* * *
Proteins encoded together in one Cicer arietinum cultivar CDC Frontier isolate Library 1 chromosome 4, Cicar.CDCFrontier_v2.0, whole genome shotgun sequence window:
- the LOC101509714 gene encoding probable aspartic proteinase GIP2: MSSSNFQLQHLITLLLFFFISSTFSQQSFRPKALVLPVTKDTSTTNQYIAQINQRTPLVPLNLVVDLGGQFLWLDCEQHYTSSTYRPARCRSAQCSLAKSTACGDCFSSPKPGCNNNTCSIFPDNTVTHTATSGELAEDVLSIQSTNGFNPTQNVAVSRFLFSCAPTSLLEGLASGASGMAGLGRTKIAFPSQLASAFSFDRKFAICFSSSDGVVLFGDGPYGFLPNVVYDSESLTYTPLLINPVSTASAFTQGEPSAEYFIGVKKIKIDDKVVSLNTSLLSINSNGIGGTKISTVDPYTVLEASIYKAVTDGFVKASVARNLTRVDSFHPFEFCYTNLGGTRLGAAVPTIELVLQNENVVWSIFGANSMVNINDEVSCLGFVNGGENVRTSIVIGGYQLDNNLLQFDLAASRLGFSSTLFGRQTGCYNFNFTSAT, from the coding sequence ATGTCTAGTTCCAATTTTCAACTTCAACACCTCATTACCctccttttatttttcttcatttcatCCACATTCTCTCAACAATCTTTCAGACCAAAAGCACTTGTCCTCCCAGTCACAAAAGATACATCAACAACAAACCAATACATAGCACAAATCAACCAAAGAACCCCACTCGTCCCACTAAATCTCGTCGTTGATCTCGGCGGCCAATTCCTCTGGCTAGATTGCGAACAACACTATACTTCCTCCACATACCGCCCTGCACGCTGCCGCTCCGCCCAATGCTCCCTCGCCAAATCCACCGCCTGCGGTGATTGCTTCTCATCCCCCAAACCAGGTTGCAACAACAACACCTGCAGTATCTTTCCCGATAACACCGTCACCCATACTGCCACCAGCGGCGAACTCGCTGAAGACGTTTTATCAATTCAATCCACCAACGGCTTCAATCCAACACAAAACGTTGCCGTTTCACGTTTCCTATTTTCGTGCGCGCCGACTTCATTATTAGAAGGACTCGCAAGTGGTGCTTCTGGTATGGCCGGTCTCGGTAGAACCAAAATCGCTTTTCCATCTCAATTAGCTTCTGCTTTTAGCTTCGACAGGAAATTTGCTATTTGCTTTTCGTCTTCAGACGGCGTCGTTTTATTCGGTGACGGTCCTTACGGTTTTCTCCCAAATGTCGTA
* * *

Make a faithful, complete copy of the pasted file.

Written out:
Proteins encoded together in one Cicer arietinum cultivar CDC Frontier isolate Library 1 chromosome 4, Cicar.CDCFrontier_v2.0, whole genome shotgun sequence window:
- the LOC101509714 gene encoding probable aspartic proteinase GIP2: MSSSNFQLQHLITLLLFFFISSTFSQQSFRPKALVLPVTKDTSTTNQYIAQINQRTPLVPLNLVVDLGGQFLWLDCEQHYTSSTYRPARCRSAQCSLAKSTACGDCFSSPKPGCNNNTCSIFPDNTVTHTATSGELAEDVLSIQSTNGFNPTQNVAVSRFLFSCAPTSLLEGLASGASGMAGLGRTKIAFPSQLASAFSFDRKFAICFSSSDGVVLFGDGPYGFLPNVVYDSESLTYTPLLINPVSTASAFTQGEPSAEYFIGVKKIKIDDKVVSLNTSLLSINSNGIGGTKISTVDPYTVLEASIYKAVTDGFVKASVARNLTRVDSFHPFEFCYTNLGGTRLGAAVPTIELVLQNENVVWSIFGANSMVNINDEVSCLGFVNGGENVRTSIVIGGYQLDNNLLQFDLAASRLGFSSTLFGRQTGCYNFNFTSAT, from the coding sequence ATGTCTAGTTCCAATTTTCAACTTCAACACCTCATTACCctccttttatttttcttcatttcatCCACATTCTCTCAACAATCTTTCAGACCAAAAGCACTTGTCCTCCCAGTCACAAAAGATACATCAACAACAAACCAATACATAGCACAAATCAACCAAAGAACCCCACTCGTCCCACTAAATCTCGTCGTTGATCTCGGCGGCCAATTCCTCTGGCTAGATTGCGAACAACACTATACTTCCTCCACATACCGCCCTGCACGCTGCCGCTCCGCCCAATGCTCCCTCGCCAAATCCACCGCCTGCGGTGATTGCTTCTCATCCCCCAAACCAGGTTGCAACAACAACACCTGCAGTATCTTTCCCGATAACACCGTCACCCATACTGCCACCAGCGGCGAACTCGCTGAAGACGTTTTATCAATTCAATCCACCAACGGCTTCAATCCAACACAAAACGTTGCCGTTTCACGTTTCCTATTTTCGTGCGCGCCGACTTCATTATTAGAAGGACTCGCAAGTGGTGCTTCTGGTATGGCCGGTCTCGGTAGAACCAAAATCGCTTTTCCATCTCAATTAGCTTCTGCTTTTAGCTTCGACAGGAAATTTGCTATTTGCTTTTCGTCTTCAGACGGCGTCGTTTTATTCGGTGACGGTCCTTACGGTTTTCTCCCAAATGTCGTA